Home health care workers in Minnesota are moving ahead with a union election, even though the U.S. Supreme Court ruled last week that similar workers don't have to pay any union dues.
Union organizers presented a petition to state officials Tuesday in St. Paul, and said it will trigger the largest vote of its kind in state history.
State legislation in 2013 passed a bill that allows a unionization vote by workers who provide care to elderly and disabled people in their homes. There are more than 26,000 workers who are eligible to vote, and the 9,000 cards delivered to the state Bureau of Mediation Services exceeded the 30 percent required to trigger an election.
At a rally outside the bureau office, Tyler Frank said the high turnover rate among personal care assistants means he has to spend more time caring for his partner Nicole.
"When home care workers finally receive the attention and the respect we deserve for the difficult work we do, when our jobs are finally seen as the careers that they are, Nicole can finally get the reliable help that she needs to thrive," said Frank, of Minneapolis. "And with that steady help, I'll no longer need to choose between my goals and hers."
Frank and other union advocates are seeking representation from the Service Employees International Union, which began its organization effort shortly after the 2012 election. Rosemary Van Vickle, of Crosby, said she wants basic benefits such as fair pay, sick days and paid time off.
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"Now I and other home care workers in Crosby have decided that we are going to fight to make home care jobs good jobs, and make sure everyone across the whole state is able to get care in their home," Vickle said.
Organizers delivered their petition a week after the U.S. Supreme Court said similar workers in Illinois cannot be forced to pay full or partial union dues if they don't want to join, because they are not full-fledged public employees.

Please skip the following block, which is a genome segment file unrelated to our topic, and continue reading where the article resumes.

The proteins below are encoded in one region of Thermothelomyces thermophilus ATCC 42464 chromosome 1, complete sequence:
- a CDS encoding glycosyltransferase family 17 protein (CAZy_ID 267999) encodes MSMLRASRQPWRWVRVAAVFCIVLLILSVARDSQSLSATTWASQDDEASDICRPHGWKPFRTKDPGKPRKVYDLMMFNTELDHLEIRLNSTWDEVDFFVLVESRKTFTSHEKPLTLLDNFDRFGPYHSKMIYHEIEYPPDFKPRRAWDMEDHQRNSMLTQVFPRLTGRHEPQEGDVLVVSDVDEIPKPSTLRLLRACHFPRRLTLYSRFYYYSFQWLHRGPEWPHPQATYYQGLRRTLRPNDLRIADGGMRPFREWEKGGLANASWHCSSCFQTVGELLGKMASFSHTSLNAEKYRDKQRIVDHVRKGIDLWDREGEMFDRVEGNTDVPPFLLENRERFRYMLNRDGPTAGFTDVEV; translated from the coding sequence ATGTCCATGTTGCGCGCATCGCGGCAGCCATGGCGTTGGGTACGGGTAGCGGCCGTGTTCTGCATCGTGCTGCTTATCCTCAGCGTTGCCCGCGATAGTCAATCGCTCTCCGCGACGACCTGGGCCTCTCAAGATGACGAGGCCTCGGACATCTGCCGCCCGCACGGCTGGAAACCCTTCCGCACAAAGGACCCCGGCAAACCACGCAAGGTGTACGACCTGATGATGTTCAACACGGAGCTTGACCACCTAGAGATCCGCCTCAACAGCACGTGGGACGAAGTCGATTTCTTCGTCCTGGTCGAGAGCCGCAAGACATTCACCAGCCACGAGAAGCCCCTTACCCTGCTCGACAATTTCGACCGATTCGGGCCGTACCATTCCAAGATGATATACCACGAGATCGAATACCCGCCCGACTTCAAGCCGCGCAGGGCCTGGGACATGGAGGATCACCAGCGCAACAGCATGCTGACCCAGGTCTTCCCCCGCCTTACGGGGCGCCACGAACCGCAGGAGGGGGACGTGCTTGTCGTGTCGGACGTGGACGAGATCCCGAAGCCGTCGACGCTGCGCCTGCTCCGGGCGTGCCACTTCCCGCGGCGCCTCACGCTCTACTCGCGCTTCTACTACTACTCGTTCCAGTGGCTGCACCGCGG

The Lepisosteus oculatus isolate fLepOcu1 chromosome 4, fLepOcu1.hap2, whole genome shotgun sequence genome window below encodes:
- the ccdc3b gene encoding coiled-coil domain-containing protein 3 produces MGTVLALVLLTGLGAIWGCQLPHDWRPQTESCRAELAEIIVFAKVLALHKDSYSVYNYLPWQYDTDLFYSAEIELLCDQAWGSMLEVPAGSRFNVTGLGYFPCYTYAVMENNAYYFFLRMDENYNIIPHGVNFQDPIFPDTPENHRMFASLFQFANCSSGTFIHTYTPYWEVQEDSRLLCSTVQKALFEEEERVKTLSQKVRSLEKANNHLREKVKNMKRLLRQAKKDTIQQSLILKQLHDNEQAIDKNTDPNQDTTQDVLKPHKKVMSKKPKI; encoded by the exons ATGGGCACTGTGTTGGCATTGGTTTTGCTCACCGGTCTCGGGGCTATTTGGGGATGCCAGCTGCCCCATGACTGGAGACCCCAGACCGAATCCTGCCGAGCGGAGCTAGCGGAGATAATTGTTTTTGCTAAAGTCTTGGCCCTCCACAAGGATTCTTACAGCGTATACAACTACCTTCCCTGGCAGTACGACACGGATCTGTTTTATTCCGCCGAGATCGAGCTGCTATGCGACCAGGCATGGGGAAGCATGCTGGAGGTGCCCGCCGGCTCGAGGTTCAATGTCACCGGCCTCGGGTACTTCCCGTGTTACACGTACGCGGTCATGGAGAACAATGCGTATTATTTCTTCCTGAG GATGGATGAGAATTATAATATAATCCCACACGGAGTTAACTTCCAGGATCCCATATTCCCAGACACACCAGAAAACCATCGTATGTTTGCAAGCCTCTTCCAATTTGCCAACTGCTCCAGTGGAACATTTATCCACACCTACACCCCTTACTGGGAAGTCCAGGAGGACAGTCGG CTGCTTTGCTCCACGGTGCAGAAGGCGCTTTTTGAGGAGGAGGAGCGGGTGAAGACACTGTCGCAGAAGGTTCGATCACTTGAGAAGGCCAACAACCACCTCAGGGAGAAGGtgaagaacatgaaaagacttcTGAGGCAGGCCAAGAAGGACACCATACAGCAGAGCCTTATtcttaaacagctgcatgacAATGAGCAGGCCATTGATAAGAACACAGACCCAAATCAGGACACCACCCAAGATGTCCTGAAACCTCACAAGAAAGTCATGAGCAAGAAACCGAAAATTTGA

Sumer Spika of St. Paul said home care workers still have the right to organize, but she said the plan now is to no longer seek partial dues from those who object. Spika said she doesn't know whether those workers will still benefit from union representation.
"I don't know all the details of that. Our union hasn't officially formed yet," she said. "I'm sure all those things will be worked out as we move along in the process."
Spika contends there is broad support for forming a union. But others disagree.
State Rep. Tara Mack, R-Apple Valley, a vocal opponent of the 2013 legislation that authorized the union election, said she was disappointed to see the effort moving forward, especially after the Supreme Court ruling. Mack said she continues to hear from personal care assistants who care for family members and don't want anything to do with a union.
"They just want to take care of a loved one and get some government assistance in order to do that and make it possible," Mack said. "So, there's huge concern among the advocates trying to stop the unionization that this would have a disincentive and kind of a dampening effect on people wanting to take care of their family and loved ones."
Mack said she thinks some Minnesota opponents might try their own legal challenge to try to stop the union vote. But she did not provide any specifics.
Josh Tilsen, commissioner of the state Bureau of Mediation Services, said the petition delivery begins an administrative process for conducting a unionization election. He said the specific timetable for the voting is not yet set but will be posted in an election order later this week.